Joseph H. Belstadt has known for the past 24 1/2 years that he was the prime suspect in the murder of his North Tonawanda High School classmate, Mandy Steingasser, according to his defense attorney.
Now, after his arrest for the crime, Belstadt is anxious to go to trial and prove he is not guilty, the attorney told The Buffalo News on Thursday.
"We anticipate that he will be released on bond tomorrow, and we'll begin to prepare defense for the trial," said Dominic Saraceno, who has been retained by Belstadt to defend him. "From the first day, he's adamantly denied doing this. He has never made any admissions to the crime. We look forward to having our day in court, and we plan to fight these allegations, vigorously … My client says he is not guilty, and I believe him."
Saraceno described his client as a devoted husband and father of four who allowed police to question him several times about Steingasser's 1993 death and never skipped town to try to avoid prosecution.
Belstadt, a former tow truck driver who has recently worked as a mechanic at a recreational vehicle dealership, was arrested on a murder charge Tuesday evening, outside his home in the Town of Tonawanda. He pleaded not guilty Wednesday in Niagara County Court.
According to Niagara County District Attorney Caroline A. Wojtaszek, new forensic evidence led to the arrest. She and North Tonawanda police declined at a news conference to reveal what the new evidence is, and Saraceno said Thursday that information has not been provided to him.
"This case was always a strong circumstantial evidence case," Wojtaszek told Niagara County Judge Sara Sheldon during a bail hearing for Belstadt. "We now have new forensic evidence tying this defendant to this case."
Here's what law enforcement officials have told The News about the case in the past:
- Strangulation was identified as the cause of death in an autopsy conducted after Steingasser's body was found in October 1993. The autopsy report also noted she had suffered two significant blows to the head.
- Belstadt, the last person seen with Steingasser before she was murdered, was required under court order to provide police with blood and hair samples.
- A relative's car that Belstadt was driving the night Steingasser disappeared was seized by police in the early stages of the investigation. The vehicle is still held by police, who have repeatedly searched it for fibers and DNA evidence.
- Belstadt admitted to police that he offered Steingasser a ride home early in the morning of Sept. 20, 1993, after the 17-year-old Steingasser had engaged in a night of drinking and partying. Belstadt told police that Steingasser changed her mind soon after getting into his car and he dropped her off on Oliver Street in North Tonawanda. He denied harming her in any way. Belstadt offered the same scenario during a 2000 interview with a News reporter.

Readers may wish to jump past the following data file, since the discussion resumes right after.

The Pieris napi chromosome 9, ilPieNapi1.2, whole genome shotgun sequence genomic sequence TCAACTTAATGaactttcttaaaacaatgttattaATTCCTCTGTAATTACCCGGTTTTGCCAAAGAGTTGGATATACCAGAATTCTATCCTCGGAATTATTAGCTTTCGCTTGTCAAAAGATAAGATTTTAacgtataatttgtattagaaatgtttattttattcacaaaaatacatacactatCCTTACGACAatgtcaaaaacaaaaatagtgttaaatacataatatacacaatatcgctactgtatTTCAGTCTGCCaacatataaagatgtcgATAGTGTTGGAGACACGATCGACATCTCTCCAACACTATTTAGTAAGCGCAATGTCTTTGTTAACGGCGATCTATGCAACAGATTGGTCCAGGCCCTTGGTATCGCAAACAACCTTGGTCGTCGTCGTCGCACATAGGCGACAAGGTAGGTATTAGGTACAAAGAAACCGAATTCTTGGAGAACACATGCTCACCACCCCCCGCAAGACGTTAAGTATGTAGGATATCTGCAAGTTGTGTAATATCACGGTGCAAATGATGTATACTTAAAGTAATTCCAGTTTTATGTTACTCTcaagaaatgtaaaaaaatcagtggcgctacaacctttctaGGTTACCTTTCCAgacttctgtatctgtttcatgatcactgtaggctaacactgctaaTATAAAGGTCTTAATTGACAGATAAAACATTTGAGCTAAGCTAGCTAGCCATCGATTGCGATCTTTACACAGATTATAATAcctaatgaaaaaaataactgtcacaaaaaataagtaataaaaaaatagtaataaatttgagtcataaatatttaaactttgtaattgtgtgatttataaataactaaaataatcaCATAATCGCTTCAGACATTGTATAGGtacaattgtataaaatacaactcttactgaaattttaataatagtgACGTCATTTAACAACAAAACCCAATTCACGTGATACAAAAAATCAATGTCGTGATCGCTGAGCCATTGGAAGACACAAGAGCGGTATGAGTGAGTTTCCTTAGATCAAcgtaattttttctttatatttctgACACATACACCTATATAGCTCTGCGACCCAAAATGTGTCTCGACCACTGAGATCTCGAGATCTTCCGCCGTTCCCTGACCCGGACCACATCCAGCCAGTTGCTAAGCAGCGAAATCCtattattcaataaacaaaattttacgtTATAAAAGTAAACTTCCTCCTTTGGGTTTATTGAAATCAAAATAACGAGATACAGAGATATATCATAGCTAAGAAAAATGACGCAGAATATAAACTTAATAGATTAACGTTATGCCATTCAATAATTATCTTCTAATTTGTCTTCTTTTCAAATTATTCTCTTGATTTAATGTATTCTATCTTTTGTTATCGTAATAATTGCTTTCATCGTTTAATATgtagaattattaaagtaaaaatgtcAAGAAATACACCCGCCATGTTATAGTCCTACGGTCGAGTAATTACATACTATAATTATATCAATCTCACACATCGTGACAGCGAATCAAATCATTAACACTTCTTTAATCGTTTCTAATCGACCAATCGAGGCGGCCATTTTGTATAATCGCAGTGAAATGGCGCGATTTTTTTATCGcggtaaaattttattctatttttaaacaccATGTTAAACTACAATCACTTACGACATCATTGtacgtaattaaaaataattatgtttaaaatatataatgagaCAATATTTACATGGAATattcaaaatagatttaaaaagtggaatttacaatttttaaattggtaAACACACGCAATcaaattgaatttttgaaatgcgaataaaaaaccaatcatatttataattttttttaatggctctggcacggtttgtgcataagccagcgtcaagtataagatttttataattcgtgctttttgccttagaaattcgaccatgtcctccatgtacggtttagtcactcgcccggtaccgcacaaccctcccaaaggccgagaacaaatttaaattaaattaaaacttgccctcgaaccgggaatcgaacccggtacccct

- Steingasser's body was found in Bond Lake Park in Lewiston by two men searching for mushrooms five weeks after she disappeared. Belstadt denied ever taking Steingasser to Bond Lake Park.
- In the early days of the investigation, Belstadt agreed to be questioned twice while being monitored by a polygraph – or lie detector – machine. Belstadt became upset at some of the questions and walked out of the first polygraph examination. During the second test, Belstadt gave what the polygraph operator considered untruthful answers to two questions: "Are you involved in the disappearance of Mandy?" and "Are you withholding any information?" Belstadt said he was not involved in the disappearance and was not withholding any information.
- During an interview in 2016, Belstadt told a News reporter he was nervous and upset during the polygraph interview.
- Witnesses told police they saw Belstadt washing his car at a North Tonawanda car wash within an hour or two of when police believe Steingasser was murdered. Wojtaszek cited that as suspicious behavior at Wednesday's bail hearing.
"Everyone knows that polygraph tests are highly unreliable and are not admitted as evidence in the courts," Saraceno said on Thursday.
He also discounted the allegation about Belstadt being seen at a car wash the night Steingasser disappeared.
"This car wash was near Joe Belstadt's home. It was a hangout for him and some of his friends. They would sometimes go there at late hours, and take their cars up there to meet up with friends," Saraceno said during his conversation with a News reporter.
Wojtaszek stated at the bail hearing that Belstadt has "has no alibi" for the time period when the teenager was believed to be murdered. She added that Belstadt later asked "three people to lie for him and make up an alibi that he was in Canada."
"I haven't had a chance to discuss that with him yet," Saraceno said.
A tentative trial date has been scheduled for Sept. 10. In an unusual step, Wojtaszek said she plans to prosecute the case herself, assisted by Second Assistant District Attorney Mary-Jean Bowman and Assistant District Attorney John Granchelli.
"This is a 25-year-old cold case, and I think it is going to be a very interesting trial," Saraceno said.